Maladie de Lyme : symptômes, diagnostic, prise en charge

Borreliosis ofLyme is the most common tick-borne infection. Focus on the symptoms and treatments of this disease with Professor Eric Caumes, infectiologist at the Hôtel-Dieu hospital in Paris.

With fine weather, we spend time in the forest, in the parks, but also in our garden. Places where you can be bitten by ticks, which can (rarely) transmit Lyme disease. We take stock.

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SUMMARY :

What is the risk of catching Lyme disease when you have a tick bite?

When infected, some ticks can transmit bacteria, parasites and viruses to humans when they are bitten, if they remain attached long enough. In the majority of cases, the infectious agent in question is the bacterium Borrelia burgdorferi sensu lato which causes Lyme borreliosis. “Only the Ixodes ricinus tick transmits Lyme disease”, specifies Professor Eric Caumes, infectious disease specialist at the Hôtel-Dieu hospital in Paris, and author of Lyme disease: fact or sham (Editions Bouquins, May 2021).

In France, the prevalence of infection with Borrelia burgdorferi in ticks varies seasonally and regionally. “The tick hibernates in winter and has a period of activity between mid-spring and autumn. From one region to another and even from one forest to another, the tick infestation rate varies between 5 and 30%”, says the doctor. Lyme disease is very present in wooded and humid regions, particularly in the East (Alsace, Lorraine) and in the Center (Limousin, Auvergne). On the other hand, it is very little present around the Mediterranean and at altitude (>1500m).

The transmission of Lyme disease depends on the rate of infestation of the tick and its attachment time. The risk increases after 24 hours of attachment. “However, in 95% of cases of transmission, the immune system controls the infection and there is no disease“, informs Professor Caumes.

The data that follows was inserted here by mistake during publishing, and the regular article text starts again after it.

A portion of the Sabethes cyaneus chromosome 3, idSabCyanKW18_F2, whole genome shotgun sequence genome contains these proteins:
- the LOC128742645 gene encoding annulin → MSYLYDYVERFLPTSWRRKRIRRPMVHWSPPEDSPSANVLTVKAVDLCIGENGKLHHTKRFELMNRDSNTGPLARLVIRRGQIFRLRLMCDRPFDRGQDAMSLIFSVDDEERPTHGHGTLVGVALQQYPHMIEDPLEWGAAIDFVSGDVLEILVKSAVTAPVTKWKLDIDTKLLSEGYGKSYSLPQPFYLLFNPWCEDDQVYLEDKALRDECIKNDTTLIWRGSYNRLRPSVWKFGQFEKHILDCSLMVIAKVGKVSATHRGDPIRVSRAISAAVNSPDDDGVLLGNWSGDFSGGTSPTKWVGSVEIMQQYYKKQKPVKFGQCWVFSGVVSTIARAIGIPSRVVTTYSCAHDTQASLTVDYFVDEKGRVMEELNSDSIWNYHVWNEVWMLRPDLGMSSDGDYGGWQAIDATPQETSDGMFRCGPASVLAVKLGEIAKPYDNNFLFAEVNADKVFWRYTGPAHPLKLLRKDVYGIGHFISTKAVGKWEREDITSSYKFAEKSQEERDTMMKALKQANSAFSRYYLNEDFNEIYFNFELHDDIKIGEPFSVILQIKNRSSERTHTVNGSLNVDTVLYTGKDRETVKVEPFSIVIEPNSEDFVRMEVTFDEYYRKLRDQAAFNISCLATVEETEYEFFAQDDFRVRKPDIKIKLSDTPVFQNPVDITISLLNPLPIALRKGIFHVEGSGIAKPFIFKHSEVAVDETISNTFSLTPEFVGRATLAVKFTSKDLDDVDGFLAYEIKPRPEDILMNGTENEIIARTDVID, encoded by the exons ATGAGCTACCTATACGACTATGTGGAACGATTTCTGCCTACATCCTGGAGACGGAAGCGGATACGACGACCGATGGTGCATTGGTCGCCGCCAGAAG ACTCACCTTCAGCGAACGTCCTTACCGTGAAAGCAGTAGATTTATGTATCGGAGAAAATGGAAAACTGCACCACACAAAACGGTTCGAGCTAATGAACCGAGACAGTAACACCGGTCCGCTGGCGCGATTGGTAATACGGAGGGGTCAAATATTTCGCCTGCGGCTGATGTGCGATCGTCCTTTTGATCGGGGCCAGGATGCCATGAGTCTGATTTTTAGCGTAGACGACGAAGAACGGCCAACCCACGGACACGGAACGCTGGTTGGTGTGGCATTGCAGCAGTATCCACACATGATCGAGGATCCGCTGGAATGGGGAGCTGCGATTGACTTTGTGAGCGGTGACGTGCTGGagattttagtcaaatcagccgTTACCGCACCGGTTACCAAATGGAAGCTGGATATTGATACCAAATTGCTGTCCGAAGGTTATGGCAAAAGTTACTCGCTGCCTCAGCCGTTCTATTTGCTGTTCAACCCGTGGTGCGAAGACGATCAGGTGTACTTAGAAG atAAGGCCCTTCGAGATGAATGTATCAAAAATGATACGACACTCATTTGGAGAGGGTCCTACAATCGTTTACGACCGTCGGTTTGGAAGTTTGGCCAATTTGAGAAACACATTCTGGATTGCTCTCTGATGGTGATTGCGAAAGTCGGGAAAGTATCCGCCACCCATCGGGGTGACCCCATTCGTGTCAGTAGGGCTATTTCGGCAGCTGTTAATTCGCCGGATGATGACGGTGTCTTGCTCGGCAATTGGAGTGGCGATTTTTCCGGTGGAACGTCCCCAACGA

The number of Lyme disease cases has been increasing since 2009. The annual incidence rate of Lyme borreliosis was estimated at 91 cases per 100,000 population (60,033 estimated cases) in 2020.

What is Lyme disease?

Lyme disease is a zoonosis transmitted to humans by the bite of a tick of the genus Ixodes. A borrelia mainly, Borrelia burgdorferiis responsible for the infection: it is therefore a bacterial disease. “The disease can evolve in 3 phases: an early localized phase (the primary phase), and, in the absence of treatment, an early disseminated form and a late disseminated form”, specifies Professor Eric Caumes.

L’erythema migrans is the most common clinical manifestation of the disease. “In 95% of cases, people with Lyme disease have a primary form; the early and late disseminated phases account for approximately 800 hospitalizations per year”he reassures.

What are the symptoms of Lyme disease?

Symptoms of Lyme disease depend on the stage of the disease. In the localized phase, the sign of Lyme disease is erythema migrans. “After a delay of 7 days on average after the tick bite, an erythema develops at the site of the bite. It has a centrifugal extension with a clearing in the center and measures more than 5 cm in diameter”explains the infectiologist.

This erythema does not cause no itching. It may rarely be accompanied by flu-like symptoms: fever, fatigue, headache, and muscle or joint pain.

The early disseminated phase (less than 6 months after the appearance of the first symptoms) is manifested by joint signs. “It is especially the important joints that are affected, especially the knee”, specifies Professor Caumes. This phase can also give neurological (meningo-radiculitis, peripheral facial paralysis) and cutaneous symptoms. Cardiac (myocarditis) and ophthalmological (especially uveitis and optic neuropathy) attacks are very rare.